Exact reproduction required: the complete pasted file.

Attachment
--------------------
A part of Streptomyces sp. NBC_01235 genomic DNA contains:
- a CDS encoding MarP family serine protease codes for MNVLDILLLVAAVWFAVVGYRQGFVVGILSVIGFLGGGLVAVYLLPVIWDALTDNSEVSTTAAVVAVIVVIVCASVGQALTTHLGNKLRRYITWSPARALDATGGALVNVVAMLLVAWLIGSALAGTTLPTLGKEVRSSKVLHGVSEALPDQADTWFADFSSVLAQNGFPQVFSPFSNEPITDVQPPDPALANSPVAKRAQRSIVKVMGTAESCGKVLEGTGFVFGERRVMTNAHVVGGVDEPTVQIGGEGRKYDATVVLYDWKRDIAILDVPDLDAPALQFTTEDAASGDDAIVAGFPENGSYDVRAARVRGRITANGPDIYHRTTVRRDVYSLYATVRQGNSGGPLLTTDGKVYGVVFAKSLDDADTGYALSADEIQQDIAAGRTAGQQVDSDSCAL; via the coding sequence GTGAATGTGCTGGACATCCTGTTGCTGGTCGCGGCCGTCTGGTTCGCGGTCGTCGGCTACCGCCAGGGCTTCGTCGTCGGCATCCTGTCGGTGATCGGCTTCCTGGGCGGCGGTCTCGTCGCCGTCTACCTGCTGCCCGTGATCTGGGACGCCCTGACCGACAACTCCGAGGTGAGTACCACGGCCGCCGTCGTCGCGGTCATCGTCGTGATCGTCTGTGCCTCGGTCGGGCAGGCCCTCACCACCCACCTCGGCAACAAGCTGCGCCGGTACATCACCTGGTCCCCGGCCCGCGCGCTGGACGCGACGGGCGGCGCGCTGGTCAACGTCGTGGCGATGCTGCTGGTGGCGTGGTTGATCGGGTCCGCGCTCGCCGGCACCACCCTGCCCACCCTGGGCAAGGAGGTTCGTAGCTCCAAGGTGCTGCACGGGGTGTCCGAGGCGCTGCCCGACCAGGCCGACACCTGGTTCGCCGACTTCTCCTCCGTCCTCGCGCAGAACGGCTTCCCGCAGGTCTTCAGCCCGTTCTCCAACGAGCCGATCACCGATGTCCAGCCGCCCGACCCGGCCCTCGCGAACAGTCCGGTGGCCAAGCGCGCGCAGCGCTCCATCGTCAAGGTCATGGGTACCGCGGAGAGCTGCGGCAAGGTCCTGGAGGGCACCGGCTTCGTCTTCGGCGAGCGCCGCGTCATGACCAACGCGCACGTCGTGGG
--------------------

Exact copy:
A part of Streptomyces sp. NBC_01235 genomic DNA contains:
- a CDS encoding MarP family serine protease codes for MNVLDILLLVAAVWFAVVGYRQGFVVGILSVIGFLGGGLVAVYLLPVIWDALTDNSEVSTTAAVVAVIVVIVCASVGQALTTHLGNKLRRYITWSPARALDATGGALVNVVAMLLVAWLIGSALAGTTLPTLGKEVRSSKVLHGVSEALPDQADTWFADFSSVLAQNGFPQVFSPFSNEPITDVQPPDPALANSPVAKRAQRSIVKVMGTAESCGKVLEGTGFVFGERRVMTNAHVVGGVDEPTVQIGGEGRKYDATVVLYDWKRDIAILDVPDLDAPALQFTTEDAASGDDAIVAGFPENGSYDVRAARVRGRITANGPDIYHRTTVRRDVYSLYATVRQGNSGGPLLTTDGKVYGVVFAKSLDDADTGYALSADEIQQDIAAGRTAGQQVDSDSCAL; via the coding sequence GTGAATGTGCTGGACATCCTGTTGCTGGTCGCGGCCGTCTGGTTCGCGGTCGTCGGCTACCGCCAGGGCTTCGTCGTCGGCATCCTGTCGGTGATCGGCTTCCTGGGCGGCGGTCTCGTCGCCGTCTACCTGCTGCCCGTGATCTGGGACGCCCTGACCGACAACTCCGAGGTGAGTACCACGGCCGCCGTCGTCGCGGTCATCGTCGTGATCGTCTGTGCCTCGGTCGGGCAGGCCCTCACCACCCACCTCGGCAACAAGCTGCGCCGGTACATCACCTGGTCCCCGGCCCGCGCGCTGGACGCGACGGGCGGCGCGCTGGTCAACGTCGTGGCGATGCTGCTGGTGGCGTGGTTGATCGGGTCCGCGCTCGCCGGCACCACCCTGCCCACCCTGGGCAAGGAGGTTCGTAGCTCCAAGGTGCTGCACGGGGTGTCCGAGGCGCTGCCCGACCAGGCCGACACCTGGTTCGCCGACTTCTCCTCCGTCCTCGCGCAGAACGGCTTCCCGCAGGTCTTCAGCCCGTTCTCCAACGAGCCGATCACCGATGTCCAGCCGCCCGACCCGGCCCTCGCGAACAGTCCGGTGGCCAAGCGCGCGCAGCGCTCCATCGTCAAGGTCATGGGTACCGCGGAGAGCTGCGGCAAGGTCCTGGAGGGCACCGGCTTCGTCTTCGGCGAGCGCCGCGTCATGACCAACGCGCACGTCGTGGG